Eastern Europe Shooting Up Under a Red Star

From Moscow to Prague, drug abuse comes out into the open

In Hungary, homeless addicts jam the underground pedestrian passageways of Budapest's Moscow Square, and dealers ply the stairways, offering everything from hashish to morphine-laced pills. In Poland, groups of addicts travel to the outskirts of Warsaw to buy sacks of poppy stalks from farmers, which they use to concoct homemade heroin. And in the Soviet Union, a young man rolls up his sleeve to show television viewers an inner forearm riddled with needle marks.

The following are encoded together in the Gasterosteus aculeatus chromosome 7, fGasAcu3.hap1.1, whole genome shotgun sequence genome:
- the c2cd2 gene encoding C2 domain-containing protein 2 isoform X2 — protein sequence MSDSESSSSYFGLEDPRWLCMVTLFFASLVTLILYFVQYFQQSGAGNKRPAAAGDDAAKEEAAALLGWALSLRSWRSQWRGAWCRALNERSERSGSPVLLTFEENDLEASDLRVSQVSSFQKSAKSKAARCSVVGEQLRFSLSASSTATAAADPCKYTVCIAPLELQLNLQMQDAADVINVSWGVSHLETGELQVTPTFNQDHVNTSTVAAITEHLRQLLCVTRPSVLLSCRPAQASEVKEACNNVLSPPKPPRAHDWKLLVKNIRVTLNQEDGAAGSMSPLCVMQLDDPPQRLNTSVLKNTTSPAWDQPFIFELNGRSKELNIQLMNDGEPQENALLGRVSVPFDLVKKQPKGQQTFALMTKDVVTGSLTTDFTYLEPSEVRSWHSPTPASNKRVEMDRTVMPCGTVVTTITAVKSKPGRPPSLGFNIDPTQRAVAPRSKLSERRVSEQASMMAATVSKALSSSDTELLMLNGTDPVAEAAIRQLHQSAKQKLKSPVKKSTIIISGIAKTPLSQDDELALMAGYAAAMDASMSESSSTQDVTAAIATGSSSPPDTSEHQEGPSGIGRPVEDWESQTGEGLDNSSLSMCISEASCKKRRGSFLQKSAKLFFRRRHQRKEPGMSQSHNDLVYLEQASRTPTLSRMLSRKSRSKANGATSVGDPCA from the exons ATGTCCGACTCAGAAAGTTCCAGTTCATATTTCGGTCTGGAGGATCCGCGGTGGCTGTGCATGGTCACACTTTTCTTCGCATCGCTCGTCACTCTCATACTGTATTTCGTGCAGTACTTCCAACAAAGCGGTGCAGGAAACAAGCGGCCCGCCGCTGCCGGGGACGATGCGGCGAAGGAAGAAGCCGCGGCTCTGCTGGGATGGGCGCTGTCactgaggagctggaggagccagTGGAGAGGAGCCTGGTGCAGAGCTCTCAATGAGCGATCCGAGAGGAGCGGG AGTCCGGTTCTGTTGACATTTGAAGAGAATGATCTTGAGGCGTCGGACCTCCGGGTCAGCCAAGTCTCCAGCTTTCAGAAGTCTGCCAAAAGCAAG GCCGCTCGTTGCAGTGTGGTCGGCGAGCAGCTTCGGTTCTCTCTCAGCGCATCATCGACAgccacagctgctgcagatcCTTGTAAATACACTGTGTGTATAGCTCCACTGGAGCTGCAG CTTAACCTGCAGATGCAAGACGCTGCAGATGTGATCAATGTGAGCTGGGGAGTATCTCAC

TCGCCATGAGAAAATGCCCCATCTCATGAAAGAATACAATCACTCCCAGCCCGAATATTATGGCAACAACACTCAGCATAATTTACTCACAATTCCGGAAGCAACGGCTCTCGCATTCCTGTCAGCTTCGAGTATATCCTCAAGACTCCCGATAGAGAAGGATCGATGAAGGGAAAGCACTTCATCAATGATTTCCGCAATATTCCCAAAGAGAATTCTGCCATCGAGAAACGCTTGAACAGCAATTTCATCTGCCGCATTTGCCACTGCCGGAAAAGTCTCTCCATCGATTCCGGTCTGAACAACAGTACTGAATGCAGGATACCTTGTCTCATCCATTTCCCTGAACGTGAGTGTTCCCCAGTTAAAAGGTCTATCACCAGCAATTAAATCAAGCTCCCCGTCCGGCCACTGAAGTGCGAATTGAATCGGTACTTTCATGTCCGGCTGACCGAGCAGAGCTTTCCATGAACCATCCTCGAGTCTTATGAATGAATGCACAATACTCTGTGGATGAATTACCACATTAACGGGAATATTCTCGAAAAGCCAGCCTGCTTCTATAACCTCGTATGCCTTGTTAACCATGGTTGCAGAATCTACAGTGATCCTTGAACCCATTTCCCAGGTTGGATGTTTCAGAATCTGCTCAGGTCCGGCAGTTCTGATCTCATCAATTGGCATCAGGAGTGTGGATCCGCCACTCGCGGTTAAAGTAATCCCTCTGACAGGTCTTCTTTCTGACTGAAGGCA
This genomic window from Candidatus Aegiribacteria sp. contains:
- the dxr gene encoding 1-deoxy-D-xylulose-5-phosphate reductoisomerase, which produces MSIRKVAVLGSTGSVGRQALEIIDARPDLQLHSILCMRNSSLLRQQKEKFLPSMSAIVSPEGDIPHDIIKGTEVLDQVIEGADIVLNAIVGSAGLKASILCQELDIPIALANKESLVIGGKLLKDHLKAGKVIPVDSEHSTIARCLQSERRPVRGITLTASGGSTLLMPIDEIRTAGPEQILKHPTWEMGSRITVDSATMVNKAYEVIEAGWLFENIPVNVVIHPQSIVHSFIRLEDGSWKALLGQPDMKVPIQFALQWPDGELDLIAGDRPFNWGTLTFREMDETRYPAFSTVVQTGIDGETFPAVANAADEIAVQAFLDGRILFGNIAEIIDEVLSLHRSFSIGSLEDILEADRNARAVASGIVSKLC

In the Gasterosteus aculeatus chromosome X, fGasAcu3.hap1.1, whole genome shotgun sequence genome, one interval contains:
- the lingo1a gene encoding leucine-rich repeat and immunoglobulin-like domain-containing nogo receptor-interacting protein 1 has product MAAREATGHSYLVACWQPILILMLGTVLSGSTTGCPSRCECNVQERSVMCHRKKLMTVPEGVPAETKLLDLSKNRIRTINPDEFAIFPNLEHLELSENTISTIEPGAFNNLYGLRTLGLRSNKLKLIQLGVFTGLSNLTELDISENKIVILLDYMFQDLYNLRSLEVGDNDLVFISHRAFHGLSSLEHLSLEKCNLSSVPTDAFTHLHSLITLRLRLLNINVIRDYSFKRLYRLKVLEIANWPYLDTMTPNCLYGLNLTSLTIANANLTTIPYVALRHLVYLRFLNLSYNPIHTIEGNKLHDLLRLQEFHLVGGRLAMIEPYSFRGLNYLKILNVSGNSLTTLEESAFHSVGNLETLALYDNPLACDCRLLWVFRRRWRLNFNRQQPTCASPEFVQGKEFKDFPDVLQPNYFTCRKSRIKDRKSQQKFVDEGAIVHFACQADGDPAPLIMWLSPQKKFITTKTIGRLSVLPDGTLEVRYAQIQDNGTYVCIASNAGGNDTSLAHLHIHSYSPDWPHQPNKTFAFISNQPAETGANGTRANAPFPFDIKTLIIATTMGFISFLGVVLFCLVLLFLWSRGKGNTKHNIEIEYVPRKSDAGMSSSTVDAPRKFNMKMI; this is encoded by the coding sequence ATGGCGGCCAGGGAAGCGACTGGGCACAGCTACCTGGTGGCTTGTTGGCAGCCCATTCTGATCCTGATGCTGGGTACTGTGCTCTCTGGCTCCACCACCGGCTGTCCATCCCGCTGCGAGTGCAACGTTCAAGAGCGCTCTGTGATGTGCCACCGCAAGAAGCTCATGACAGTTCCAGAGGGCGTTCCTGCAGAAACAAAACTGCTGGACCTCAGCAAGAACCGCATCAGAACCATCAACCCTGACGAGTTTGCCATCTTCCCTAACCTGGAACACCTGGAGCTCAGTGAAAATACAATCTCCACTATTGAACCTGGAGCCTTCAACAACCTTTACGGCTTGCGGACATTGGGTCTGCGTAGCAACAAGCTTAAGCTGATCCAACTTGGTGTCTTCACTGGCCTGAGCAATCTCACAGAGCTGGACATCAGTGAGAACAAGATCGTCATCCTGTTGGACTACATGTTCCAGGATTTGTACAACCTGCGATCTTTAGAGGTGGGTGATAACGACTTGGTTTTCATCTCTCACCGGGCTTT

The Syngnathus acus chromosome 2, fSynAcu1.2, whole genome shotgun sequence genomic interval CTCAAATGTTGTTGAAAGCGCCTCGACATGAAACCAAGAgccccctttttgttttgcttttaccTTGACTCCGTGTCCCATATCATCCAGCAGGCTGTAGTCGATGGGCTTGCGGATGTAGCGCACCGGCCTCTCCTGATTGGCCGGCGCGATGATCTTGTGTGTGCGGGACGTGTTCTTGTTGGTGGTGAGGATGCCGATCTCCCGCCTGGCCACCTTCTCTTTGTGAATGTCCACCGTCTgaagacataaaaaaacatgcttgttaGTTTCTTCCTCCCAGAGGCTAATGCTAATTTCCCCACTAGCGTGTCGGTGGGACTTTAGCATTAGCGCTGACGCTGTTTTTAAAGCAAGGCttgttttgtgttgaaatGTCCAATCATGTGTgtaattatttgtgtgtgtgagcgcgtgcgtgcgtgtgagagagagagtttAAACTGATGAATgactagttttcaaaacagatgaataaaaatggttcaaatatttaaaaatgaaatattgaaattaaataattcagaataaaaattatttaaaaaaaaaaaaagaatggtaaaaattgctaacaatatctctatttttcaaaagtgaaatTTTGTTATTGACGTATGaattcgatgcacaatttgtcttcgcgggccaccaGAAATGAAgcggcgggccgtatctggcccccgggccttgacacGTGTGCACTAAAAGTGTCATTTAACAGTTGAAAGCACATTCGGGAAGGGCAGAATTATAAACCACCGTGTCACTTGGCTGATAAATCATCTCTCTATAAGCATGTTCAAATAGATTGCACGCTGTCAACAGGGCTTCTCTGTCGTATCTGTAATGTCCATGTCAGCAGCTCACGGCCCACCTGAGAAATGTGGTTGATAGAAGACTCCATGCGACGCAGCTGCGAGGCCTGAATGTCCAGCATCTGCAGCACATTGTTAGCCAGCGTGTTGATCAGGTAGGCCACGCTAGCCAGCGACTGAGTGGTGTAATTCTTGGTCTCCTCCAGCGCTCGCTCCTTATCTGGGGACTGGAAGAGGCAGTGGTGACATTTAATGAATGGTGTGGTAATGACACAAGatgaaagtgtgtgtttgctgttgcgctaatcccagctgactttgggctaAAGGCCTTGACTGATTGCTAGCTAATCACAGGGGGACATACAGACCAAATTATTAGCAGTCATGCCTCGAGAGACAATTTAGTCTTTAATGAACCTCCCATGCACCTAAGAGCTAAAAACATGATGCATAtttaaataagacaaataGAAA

For years, East-bloc officials have claimed that drug abuse did not exist in their countries, insisting that addiction was a product of "decadent" capitalism. Not anymore. In...

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